A fine Baronial country house in a lovely setting amidst unspoilt countryside within Scotland's first national park.
Kilmaronock House is a stunning Arts and Crafts villa originally dating from the mid 19th century (evident in some Scots Baronial architectural elements), yet substantially altered in the early 20th century. Externally the villa has painted render with red sandstone ashlars, margins and dressings with a three stage round tower and bell cast roof. Of additional note are the leaded glazed windows and crow step gables.
Kilmaronock House is set in about 9.5 acres of grounds which include paddocks, carefully tended lawned gardens and a 'secret garden. To the south east of the property is the romantic ivy covered ruin of 15th century Kilmaronock Castle which is a four storey rubble keep with red sandstone dressings. The castle is a scheduled monument and is category B listed.
A wooden door leads to the circular vestibule then to a grand reception hallway with double ceiling height, panelling to picture rail height, parquet floor and a substantial Jotul wood burning stove. Off the reception hallway is the back lobby, drawing room and sitting room.
The sitting room has a charming inglenook fireplace with wood burning stove, dentile cornice, two fitted window seats overlooking the formal gardens, paddock and the Lomond Hills beyond. Oak bifolding doors lead to the drawing room. The drawing room has panelling to dado height, a Jetmaster fire set into a pretty fireplace and doors to the main reception hallway and kitchen.
The kitchen was refitted around 2008 in a French country style and is open plan to a less formal dining and sitting area. The kitchen area has black granite work tops and central island. It includes a number of appliances including induction hob, oven and grill, extractor hood and dishwasher. Off the kitchen is a utility room and two astragal doors leading directly out to the gardens.
Also off the kitchen is the back lobby with pantry, cloakroom and under stair store and formal dining room. The dining room has a hand made carpet and wall coverings by Ralph Lauren.
A broad central staircase leads from the main reception hallway to the first floor landing. It has a beautiful wooden balustrade and a hand made carpet. On the first floor are four bedrooms of which three are en suite and there is a separate wet room. The wet room occupies the turret so is circular in shape and is tiled to full height with Bisazza mosaic tiles. It has sanitary wear by Thomas Crapper and a Lefroy Brooks shower.
The guest bedroom has handmade wardrobes, the master bedroom has a vaulted ceiling, en suite bathroom with spa bath and shower and a dressing area on a mezzanine level.
Built in 2012 by Prime Oak Garages under a slate roof. Comprises a large carport for two cars and a garage with further guest bedroom / home office above.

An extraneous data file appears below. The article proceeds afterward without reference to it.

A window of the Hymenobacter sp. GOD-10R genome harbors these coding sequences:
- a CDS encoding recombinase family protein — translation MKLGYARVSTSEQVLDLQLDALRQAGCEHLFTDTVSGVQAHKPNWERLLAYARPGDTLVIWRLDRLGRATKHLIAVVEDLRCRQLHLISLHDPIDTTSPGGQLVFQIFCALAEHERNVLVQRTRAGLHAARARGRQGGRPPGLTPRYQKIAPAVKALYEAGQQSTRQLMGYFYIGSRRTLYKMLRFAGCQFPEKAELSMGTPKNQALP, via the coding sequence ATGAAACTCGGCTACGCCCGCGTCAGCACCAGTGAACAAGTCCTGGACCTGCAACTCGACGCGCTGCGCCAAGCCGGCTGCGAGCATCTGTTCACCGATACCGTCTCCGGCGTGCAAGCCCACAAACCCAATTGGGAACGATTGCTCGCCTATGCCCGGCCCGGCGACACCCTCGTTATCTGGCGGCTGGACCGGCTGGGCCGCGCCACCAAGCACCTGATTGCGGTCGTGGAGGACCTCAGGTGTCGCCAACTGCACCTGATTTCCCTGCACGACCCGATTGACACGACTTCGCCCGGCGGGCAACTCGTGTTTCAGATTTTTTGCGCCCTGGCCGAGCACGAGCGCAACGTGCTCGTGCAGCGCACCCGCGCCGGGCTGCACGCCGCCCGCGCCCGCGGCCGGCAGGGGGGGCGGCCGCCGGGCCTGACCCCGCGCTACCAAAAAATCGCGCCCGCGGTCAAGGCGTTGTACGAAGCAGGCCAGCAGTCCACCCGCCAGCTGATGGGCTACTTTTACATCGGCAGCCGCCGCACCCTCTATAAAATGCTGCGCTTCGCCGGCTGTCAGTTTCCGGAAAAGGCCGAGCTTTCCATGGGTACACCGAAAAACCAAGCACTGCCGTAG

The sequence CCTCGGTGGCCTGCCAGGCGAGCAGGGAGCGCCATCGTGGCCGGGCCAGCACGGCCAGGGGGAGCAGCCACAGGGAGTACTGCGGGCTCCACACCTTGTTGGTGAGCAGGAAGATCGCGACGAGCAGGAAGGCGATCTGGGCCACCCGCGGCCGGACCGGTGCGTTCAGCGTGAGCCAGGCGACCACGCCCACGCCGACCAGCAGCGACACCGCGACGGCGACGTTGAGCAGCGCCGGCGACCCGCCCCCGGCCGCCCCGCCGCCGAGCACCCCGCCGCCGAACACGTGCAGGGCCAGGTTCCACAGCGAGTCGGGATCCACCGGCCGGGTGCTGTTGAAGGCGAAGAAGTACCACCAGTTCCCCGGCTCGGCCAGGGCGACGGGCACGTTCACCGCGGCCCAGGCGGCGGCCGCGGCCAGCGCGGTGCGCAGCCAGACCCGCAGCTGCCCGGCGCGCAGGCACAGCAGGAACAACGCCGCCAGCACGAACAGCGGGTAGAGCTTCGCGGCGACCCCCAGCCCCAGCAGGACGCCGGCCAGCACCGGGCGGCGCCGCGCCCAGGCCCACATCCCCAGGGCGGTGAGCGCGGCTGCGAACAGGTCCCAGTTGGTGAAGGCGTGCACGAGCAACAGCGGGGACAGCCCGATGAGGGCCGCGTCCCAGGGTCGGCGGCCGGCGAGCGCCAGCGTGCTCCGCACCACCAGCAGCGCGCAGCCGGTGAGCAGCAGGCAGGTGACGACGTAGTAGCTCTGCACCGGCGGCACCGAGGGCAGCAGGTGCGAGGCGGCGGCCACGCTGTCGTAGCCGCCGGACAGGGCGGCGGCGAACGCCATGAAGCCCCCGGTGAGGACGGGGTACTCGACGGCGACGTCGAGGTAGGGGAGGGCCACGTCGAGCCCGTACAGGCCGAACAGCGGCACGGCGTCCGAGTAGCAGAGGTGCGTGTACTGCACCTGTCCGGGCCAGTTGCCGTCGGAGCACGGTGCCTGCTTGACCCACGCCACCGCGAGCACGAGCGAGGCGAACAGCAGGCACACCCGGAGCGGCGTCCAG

Attached to the Garden Room.
Presently used as a guest bedroom with en suite shower room.
Kilmaronock House is accessed from the main road via a private driveway with right of access to three additional properties. The gardens to the south of the property comprise an orchard and the secret garden' which is mainly lawned and sheltered by numerous mature trees including a wide range of fir trees and rhododendrons. There is additional access to this garden via a private road to the south of the property.
The gardens to the east of the property are mainly lawned and include the ruins of Kilmaronock Castle. The gardens have beautiful views of the surrounding countryside and beyond to the Lomond Hills. To the south of the property the gardens are also mainly lawned with access to the paddock.
Kilmaronock Castle is a 15th century, four storey rubble keep with red sandstone dressings. On the east elevation there is an entrance door which originally led into the grand hall with a,plaque above the door and a window to the minstrels' gallery above. The north elevation has collapsed in part with overgrowth to the outer right. The castle is a scheduled monument, category B listed. It is described by McGibbon and Ross as being of the third period, 1400 to 1542. The Denniston Arms are shown above the entrance.
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Scottish history is everywhere you look at Kilmaronock House, from the Victorian tower to the exquisite Arts and Crafts windows, not to mention the intriguing castle ruins. Add in a secret garden and wonderful interior original features along with the generous grounds and sought after location and you have all the ingredients for a very special country property.Caroleanne Gallagher